Isolation and Characterization of Antiinfective Metabolites from Cyanobacteria

DSpace Repository


Dateien:

URI: http://hdl.handle.net/10900/117831
http://nbn-resolving.de/urn:nbn:de:bsz:21-dspace-1178318
http://dx.doi.org/10.15496/publikation-59206
Dokumentart: Dissertation
Date: 2021-08-10
Language: English
Faculty: 7 Mathematisch-Naturwissenschaftliche Fakultät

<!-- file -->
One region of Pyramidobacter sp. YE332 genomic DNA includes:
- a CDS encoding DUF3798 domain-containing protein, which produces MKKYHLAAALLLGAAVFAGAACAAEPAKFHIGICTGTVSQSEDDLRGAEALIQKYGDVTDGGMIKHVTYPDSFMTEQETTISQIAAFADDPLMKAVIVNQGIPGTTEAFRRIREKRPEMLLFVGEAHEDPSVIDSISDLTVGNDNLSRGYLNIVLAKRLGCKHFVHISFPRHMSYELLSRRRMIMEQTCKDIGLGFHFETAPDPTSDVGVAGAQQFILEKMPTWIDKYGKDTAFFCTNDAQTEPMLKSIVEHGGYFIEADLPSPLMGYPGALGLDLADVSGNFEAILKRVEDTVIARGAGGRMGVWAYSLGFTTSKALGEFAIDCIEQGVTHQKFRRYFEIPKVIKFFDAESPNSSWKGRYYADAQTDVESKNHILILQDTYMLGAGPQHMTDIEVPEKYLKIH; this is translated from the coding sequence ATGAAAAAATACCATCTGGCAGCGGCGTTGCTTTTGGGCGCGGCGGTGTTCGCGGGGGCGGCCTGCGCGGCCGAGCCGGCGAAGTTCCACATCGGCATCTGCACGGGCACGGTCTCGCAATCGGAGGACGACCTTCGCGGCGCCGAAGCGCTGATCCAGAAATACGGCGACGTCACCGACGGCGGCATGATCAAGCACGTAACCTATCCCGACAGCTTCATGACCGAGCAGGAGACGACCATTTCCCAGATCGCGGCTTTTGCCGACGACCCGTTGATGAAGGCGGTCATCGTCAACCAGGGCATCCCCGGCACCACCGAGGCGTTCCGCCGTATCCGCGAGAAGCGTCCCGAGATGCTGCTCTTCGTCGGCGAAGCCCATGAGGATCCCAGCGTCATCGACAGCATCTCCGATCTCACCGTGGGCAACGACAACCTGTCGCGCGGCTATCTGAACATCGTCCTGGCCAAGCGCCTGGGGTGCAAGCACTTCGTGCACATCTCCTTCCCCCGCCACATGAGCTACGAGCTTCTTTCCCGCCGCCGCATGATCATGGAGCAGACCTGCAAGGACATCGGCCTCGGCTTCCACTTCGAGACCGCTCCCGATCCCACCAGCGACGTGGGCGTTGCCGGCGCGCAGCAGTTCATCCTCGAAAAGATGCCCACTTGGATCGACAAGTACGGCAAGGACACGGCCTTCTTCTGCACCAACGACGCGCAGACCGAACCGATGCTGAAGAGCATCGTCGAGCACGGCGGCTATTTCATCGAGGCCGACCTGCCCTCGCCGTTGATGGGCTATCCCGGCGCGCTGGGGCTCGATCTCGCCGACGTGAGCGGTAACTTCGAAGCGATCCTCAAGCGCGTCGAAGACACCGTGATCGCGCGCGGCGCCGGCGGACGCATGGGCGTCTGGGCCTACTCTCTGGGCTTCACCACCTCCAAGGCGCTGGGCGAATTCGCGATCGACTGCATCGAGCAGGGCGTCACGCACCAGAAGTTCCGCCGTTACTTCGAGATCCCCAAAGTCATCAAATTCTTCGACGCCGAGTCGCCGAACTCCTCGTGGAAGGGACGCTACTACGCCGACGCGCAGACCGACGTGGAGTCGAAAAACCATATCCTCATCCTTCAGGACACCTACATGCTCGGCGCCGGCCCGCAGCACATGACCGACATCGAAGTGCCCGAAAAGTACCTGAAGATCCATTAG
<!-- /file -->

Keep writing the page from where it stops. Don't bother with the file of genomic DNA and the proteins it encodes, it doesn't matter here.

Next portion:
Department: Biologie
Advisor: Niedermeyer, Timo (Prof. Dr.)
Day of Oral Examination: 2021-03-04
DDC Classifikation: 500 - Natural sciences and mathematics
540 - Chemistry and allied sciences
570 - Life sciences; biology
610 - Medicine and health
Other Keywords: Cyanobakterien, Naturstoffe, Chemische Struktur, Inhibierung, Rhodesain
Cyanobacteria, Natural products, Chemical structure, Inhibition, Rhodesain
License: Publishing license including print on demand
Order a printed copy: Print-on-Demand
Show full item record

Abstract: